The general consensus on the street seems to be that Delta Air Lines (NYSE:DAL) will continue to outperform, and I see no reason strong enough to argue against that notion. Instead, I will focus on current and future (arguably) lesser-known catalysts involved in projecting Delta to new highs.
Expansion into Latin America and Europe
With the global economy is quickly evolving and growth is taking place on every continent, it only makes sense for Delta to increase its presence outside of America's borders. While its international expansion isn't anything new, its expansion into Latin America and Europe shows great promise.
In order to gain exposure to countries south of America, predominantly Mexico and Brazil, Delta has formed exclusive alliances with GOL Linhas Areas Inteligentes (NYSE:GOL), Grupo Aeroméxico (OTCPK:GRPAF), and Aerolineas Argentinas. According to a press release:
Delta provides service to 27 countries and 46 destinations in the region offering over 1,300 weekly flights between Latin America/Caribbean and the U.S.
In addition to its current destinations, Delta will see increased flights to and from Brazil thanks to it becoming the Official International Airline of the music venues, Grupo Tom Brasil, HSBC Brazil and Vivo Rio playhouses. The partnership will provide DAL with the opportunity to transport performing artists to and from Brazil. Also, the partnership's benefits will trickle down to Delta SkyMiles members by allowing them to receive concert ticket discounts.
Furthermore, Delta is proving to be a prestigious airline in South America by winning numerous awards. The "Best Airline to North America" award was given to Delta in 2013 by Grupo Companhia.
In 2014, Delta was the only U.S. airline to be recognized with top distinctions in the "Most Improvement Overall" and "Best Partnerships and Alliances" categories by Latin Trades Best of Travel Annual Awards.
Increasing its presence in Europe, Delta will soon begin offering flights to Zurich and Rome. Daily service to Zurich will begin in June, 2014, and daily service to Rome will be from April to October and then five times per week in November, December and March. Flights to Zurich and Rome will be out of JFK International and serve as important routes for the business markets in Europe.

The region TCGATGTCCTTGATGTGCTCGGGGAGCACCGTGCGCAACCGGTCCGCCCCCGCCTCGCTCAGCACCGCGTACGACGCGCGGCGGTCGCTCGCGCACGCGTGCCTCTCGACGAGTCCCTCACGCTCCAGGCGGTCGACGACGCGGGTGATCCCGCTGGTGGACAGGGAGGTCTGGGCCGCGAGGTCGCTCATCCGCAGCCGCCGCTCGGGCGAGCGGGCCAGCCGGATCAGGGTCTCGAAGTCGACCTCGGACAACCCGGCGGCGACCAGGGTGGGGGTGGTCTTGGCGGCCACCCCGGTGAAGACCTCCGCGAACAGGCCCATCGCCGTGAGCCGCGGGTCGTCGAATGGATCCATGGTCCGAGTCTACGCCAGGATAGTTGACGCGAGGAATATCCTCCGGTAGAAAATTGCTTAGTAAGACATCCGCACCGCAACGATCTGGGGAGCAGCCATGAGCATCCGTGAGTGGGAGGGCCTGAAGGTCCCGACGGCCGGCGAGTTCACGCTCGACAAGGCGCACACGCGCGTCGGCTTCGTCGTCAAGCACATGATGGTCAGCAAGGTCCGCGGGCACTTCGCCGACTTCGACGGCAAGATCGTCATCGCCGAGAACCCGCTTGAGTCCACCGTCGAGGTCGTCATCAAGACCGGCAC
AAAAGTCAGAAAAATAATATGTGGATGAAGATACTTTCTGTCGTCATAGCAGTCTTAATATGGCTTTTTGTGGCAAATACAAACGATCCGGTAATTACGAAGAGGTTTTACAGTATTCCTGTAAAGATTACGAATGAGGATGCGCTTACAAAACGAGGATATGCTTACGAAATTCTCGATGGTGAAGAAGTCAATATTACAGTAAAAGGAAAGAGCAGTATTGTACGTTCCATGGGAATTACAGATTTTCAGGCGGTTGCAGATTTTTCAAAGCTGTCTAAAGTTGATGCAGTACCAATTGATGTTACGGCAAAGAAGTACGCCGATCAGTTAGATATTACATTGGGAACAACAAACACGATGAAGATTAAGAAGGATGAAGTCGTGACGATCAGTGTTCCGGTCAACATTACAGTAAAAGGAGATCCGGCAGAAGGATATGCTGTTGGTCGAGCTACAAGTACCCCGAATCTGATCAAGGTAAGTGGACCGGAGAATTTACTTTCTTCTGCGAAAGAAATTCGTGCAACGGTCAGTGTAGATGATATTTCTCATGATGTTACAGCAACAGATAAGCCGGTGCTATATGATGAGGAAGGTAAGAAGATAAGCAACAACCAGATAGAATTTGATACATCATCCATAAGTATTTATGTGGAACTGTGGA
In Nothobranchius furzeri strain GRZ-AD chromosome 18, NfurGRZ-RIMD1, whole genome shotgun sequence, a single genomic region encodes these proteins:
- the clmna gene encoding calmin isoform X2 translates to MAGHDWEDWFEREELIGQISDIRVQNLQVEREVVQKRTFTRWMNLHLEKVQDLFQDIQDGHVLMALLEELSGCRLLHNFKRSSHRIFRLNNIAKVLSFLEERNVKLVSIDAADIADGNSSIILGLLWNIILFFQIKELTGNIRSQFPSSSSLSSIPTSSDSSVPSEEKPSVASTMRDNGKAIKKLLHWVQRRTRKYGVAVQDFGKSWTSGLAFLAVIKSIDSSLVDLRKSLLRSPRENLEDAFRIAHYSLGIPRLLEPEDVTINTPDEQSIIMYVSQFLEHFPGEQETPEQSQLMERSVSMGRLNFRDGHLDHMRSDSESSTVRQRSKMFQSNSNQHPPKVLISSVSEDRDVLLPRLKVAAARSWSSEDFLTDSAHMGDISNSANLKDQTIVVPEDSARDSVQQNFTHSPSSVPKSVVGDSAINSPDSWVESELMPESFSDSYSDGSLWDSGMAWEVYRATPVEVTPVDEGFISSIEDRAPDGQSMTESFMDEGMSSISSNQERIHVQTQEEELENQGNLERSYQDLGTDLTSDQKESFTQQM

Returning an additional $2.75 billion to shareholders and adding value by strengthening the balance sheet
With increasing cash flows and a desire to increase value to shareholders, Delta has announced that by no later than 2016, $2 billion will be spent in repurchasing shares. In addition, DAL's dividend has increased by 50%, bringing the quarterly dividend from .06 to .09. Both initiatives will amount to a return of $2.75 billion to shareholders.
Strengthening DAL's balance sheet by reducing debt is a goal that management is accomplishing much faster than originally announced. Two years ahead of schedule, Delta is expected to reduce its debt to $7 billion by 2015, and then to $5 billion by 2016. Paying off debt ahead of schedule will also improve the balance sheet by reducing the amount of interest that DAL has to pay. Shareholder-friendly actions, paying off debt, and increases in revenue should promote DAL's future balance sheets to impressive highs.
Upgrading planes to deliver increased revenue and customer satisfaction